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Trillium sp.

Melanthiaceae

The genus Trillium includes native herbaceous perennials in the Melanthiaceae but for many years was considered in the Liliaceae. The genus includes about 50 species with some in almost every state and some in Asia. The plants have only a whorl of three leaves on the stem, which arises from a short, stocky rhizome. The leaves are simple, whorled, and have parallel veins, some call the leaves bracts. The inflorescence is a single terminal flower. The flowers are perfect and regular, with three green (sometimes splashed with red) sepals, three petals, and six stamens with long anthers. The ovary is superior, and the fruit is a globose berry. All Trillium species in our area are early spring to late winter plants of well-drained soils, flowering from February through April.

Note: this is a plant with three leaves only and thus the word for that is trifoliate. Some people and even some on-line sources mix this up with the word for a plant with compound leaves with three leaflets as in poison ivy and trifoliate orange. The correct word for that is trifoliolate. You are welcome for the addition of new words to your vocabulary.

Lots of common names across the US for trillium, tri flower, birthroot, birthwort, stinking Benjamin (apparently this a corruption of stinking benzoin), corn lily, mooseflower. Much hunger (from the eating of the leaves), three-flowered nightshade, wood lily, bloody butcher (this name supposedly from the smell of the flowers like a butcher block). Wakerobin is another common name that I assumed this was a northern United States name for Trillium since it would be in flower when robins returned from the south after spending the winter there. I had also been known to say that a better name for these plants in Louisiana was goodbye robin since Trilliums would flower as the robins left to migrate northward. Was I shocked to find out that some sources state that the real use of the wake robin name was tied to its use as an aphrodisiac and an old name for penis was robin.

Trilliums are myrmecochorous, with ants as agents of seed dispersal. Ants are attracted to the elaiosomes on the seeds and collect them and transport them away from the parent plant. Trillium leaves are edible and the roots have been used medicinally.

The genus Trillium in Louisiana includes five species with three very similar (foetidissimum, gracile, and ludovicianum) and the fourth (recurvatum) and fifth (texanum) species very distinct. When I first started in plant taxonomy, foetidissimum, gracile, and ludovicianum were all considered to be the species sessile but research by the late Dr Freeman, separated the Louisiana plants of sessile into three species. I remember making my major professor, Dr. John Thieret, laugh when I created a new scientific name for the non-flowering plants of sessile and called them Trillium sterile.

Texas wakerobin (Trillium texana aka Trillium pusillum var texana) is the only species in the state with white petals and also the only one with pedicellate flowers. It is rare in the state with only a few locations in Caddo Parish.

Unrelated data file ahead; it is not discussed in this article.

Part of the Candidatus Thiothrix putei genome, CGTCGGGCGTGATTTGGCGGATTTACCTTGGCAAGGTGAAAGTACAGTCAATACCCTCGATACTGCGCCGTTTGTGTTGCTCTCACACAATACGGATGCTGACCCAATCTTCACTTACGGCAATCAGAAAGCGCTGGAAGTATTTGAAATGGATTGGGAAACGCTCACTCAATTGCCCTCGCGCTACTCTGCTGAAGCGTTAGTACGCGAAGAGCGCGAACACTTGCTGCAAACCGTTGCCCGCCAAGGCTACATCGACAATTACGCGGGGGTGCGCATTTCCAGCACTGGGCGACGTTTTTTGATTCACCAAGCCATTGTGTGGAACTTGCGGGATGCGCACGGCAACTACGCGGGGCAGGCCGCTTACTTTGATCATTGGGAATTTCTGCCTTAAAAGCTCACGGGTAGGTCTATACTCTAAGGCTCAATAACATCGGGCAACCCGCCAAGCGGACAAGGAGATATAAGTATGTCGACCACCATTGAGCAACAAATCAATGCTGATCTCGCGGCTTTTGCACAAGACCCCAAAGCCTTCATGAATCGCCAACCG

The other distinct Trillium species is recurvatum and often called bloody butcher. It has leaves with petioles and sepals that are reflexed or recurved in the sessile flower. It is reported from eight parishes (Caddo, Caldwell, Claiborne, Jackson, Lincoln, Union, and Winn).

The other three species are similar in having sessile flowers and leaves and are separated by how the anthers dehisce, the shape of the ovary, the color of the petals, and distribution. Mississippi River wakerobin (Trillium foetidissimum) has anthers that dehisce introrsely, stamens one-third or less the height of the ovary, and erect stigmas. Perhaps most important, it is known only from east of the Mississippi River in the Florida Parishes (East Baton Rouge, East Feliciana, Livingston, St. Helena, St. Tammany, Tangipahoa, Washington, and West Feliciana).

The other two species (Louisiana wakerobin, Trillium ludovicianum, and Sabine wakerobin, Trillium gracile) have sessile leaves and flowers and are very similar. Both are found only west of the Mississippi River.

Louisiana wakerobin has anthers that dehisce laterally, a six-angled ovary, and green to yellowish-green petals with a purple base; sometimes the petals are all purple. It is reported from 16 parishes (Allen, Caddo, Caldwell, Catahoula, De Soto, Evangeline, Franklin, Grant, LaSalle, Natchitoches, Ouachita, Rapides, Sabine, Vernon, Webster, and Winn). Flowers February to early April and often growing in dense clumps.

Sabine wakerobin (T. gracile) has anthers that dehisce introrsely, a three-angled ovary, and purple petals. It is reported from ten parishes (Calcasieu, Catahoula, De Soto, Evangeline, Grant, Natchitoches, Rapides, Red River, Sabine, and Vernon). Flowers late March through May and usually not in clumps.

No Trillium on Allen Acres but some nearby in the National Forest. Photos today by Bette Kaufsman and the late Ken Wilson.